I predict Drew Brees will be the most sacked quarterback in history if the NFL plays next year.
— Wajahat "Wears a Mask Because of a Pandemic" Ali (@WajahatAli) June 4, 2020
The most impassioned response came from Brees' New Orleans Saints teammate Malcolm Jenkins.
Jenkins, who played with the Saints from 2009-2013 and then rejoined the team earlier this year, posted an emotional video on his Twitter account, seemingly in disbelief about the comments his quarterback had made.
I recorded a few videos when thinking of how to respond to Drew Brees, I don’t take any of it back-I meant what I said-I removed the 1st video because I knew it be more about the headlines. I want people to understand how those of us struggling with what’s going on feel pic.twitter.com/T054qt0YEz
— Malcolm Jenkins (@MalcolmJenkins) June 3, 2020
Drew Brees, if you don't understand how hurtful and insensitive your comments are, you are part of the problem.
To think that because your grandfathers serves for this country and you have a great respect for the flag, that everybody else should have the same ideals and thoughts you do is ridiculous. It shows that you don't know history.
When our grandfathers fought for this country and served, they didn't come back to a heroes welcome. They came back and got attacked for wearing their uniforms, they came back to racism, to complete violence.
Here we are in 2020 with the whole country on fire, everyone witnessing a black man being murdered at the hands of police in cold blood, and the first thing that you do is criticise one's peaceful protest.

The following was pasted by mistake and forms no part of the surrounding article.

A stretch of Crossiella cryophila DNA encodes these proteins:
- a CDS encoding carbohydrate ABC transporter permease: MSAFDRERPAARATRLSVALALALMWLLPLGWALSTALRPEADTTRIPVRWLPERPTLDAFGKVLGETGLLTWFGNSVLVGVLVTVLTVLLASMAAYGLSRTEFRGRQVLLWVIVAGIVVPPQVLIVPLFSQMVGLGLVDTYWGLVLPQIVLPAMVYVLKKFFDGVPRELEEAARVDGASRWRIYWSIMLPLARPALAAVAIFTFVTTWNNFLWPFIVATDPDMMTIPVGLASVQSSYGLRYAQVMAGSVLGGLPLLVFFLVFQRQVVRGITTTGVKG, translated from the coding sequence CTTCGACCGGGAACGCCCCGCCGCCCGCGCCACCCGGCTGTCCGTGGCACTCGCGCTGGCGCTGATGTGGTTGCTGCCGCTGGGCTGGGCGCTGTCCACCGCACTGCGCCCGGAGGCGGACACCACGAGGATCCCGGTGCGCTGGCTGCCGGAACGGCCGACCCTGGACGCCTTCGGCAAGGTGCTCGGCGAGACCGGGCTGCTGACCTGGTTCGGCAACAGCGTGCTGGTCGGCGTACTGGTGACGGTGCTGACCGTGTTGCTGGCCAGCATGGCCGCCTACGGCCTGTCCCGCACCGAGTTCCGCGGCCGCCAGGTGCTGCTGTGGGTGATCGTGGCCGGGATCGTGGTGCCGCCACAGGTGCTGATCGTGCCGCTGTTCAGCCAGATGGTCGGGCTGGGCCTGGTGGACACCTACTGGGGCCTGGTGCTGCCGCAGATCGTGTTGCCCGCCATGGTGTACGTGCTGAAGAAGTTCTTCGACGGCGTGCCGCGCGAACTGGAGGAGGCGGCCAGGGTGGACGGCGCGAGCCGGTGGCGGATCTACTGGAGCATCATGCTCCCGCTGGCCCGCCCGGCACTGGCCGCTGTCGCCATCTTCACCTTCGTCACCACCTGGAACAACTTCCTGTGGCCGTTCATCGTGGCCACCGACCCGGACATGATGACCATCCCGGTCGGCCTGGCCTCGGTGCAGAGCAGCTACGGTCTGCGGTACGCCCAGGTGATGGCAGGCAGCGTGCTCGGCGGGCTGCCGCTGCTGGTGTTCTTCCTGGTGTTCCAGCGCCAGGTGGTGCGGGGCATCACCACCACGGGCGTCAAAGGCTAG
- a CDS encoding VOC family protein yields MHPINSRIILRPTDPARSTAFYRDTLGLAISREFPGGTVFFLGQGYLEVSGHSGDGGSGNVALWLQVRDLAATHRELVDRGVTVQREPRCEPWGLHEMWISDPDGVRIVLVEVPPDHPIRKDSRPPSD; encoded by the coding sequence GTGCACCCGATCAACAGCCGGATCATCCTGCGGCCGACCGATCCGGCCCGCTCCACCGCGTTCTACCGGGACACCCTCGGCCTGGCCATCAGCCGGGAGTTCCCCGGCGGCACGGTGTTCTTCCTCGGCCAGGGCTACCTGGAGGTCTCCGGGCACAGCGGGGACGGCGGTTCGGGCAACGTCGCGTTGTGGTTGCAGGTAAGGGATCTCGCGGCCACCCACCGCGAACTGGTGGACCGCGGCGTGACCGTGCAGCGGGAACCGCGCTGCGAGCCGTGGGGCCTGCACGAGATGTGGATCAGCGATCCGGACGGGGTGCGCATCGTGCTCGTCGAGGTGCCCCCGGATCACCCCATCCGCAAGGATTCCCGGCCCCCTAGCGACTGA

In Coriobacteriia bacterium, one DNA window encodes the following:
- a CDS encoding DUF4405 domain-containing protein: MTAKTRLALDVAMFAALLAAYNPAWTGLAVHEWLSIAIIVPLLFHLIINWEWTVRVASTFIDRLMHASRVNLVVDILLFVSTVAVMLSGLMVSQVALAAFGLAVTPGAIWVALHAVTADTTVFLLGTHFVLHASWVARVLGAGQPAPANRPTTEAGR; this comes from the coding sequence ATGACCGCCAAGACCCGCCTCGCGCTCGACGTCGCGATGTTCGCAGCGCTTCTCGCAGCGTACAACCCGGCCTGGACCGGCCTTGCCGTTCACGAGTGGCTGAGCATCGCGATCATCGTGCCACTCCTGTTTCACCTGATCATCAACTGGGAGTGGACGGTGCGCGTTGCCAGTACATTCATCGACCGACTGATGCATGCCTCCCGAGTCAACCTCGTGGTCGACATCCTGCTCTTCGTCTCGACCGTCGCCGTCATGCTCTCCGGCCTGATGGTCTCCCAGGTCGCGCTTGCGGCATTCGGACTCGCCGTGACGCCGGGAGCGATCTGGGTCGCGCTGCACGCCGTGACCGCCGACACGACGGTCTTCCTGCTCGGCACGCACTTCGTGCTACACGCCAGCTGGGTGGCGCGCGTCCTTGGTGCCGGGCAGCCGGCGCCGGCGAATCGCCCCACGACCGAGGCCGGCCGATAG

Brees would later publish an apology on his Instagram page, saying his comments lacked awareness and compassion.
View this post on Instagram
I would like to apologize to my friends, teammates, the City of New Orleans, the black community, NFL community and anyone I hurt with my comments yesterday. In speaking with some of you, it breaks my heart to know the pain I have caused. In an attempt to talk about respect, unity, and solidarity centered around the American flag and the national anthem, I made comments that were insensitive and completely missed the mark on the issues we are facing right now as a country. They lacked awareness and any type of compassion or empathy. Instead, those words have become divisive and hurtful and have misled people into believing that somehow I am an enemy. This could not be further from the truth, and is not an accurate reflection of my heart or my character. This is where I stand: I stand with the black community in the fight against systemic racial injustice and police brutality and support the creation of real policy change that will make a difference. I condemn the years of oppression that have taken place throughout our black communities and still exists today. I acknowledge that we as Americans, including myself, have not done enough to fight for that equality or to truly understand the struggles and plight of the black community. I recognize that I am part of the solution and can be a leader for the black community in this movement. I will never know what it’s like to be a black man or raise black children in America but I will work every day to put myself in those shoes and fight for what is right. I have ALWAYS been an ally, never an enemy. I am sick about the way my comments were perceived yesterday, but I take full responsibility and accountability. I recognize that I should do less talking and more listening...and when the black community is talking about their pain, we all need to listen. For that, I am very sorry and I ask your forgiveness.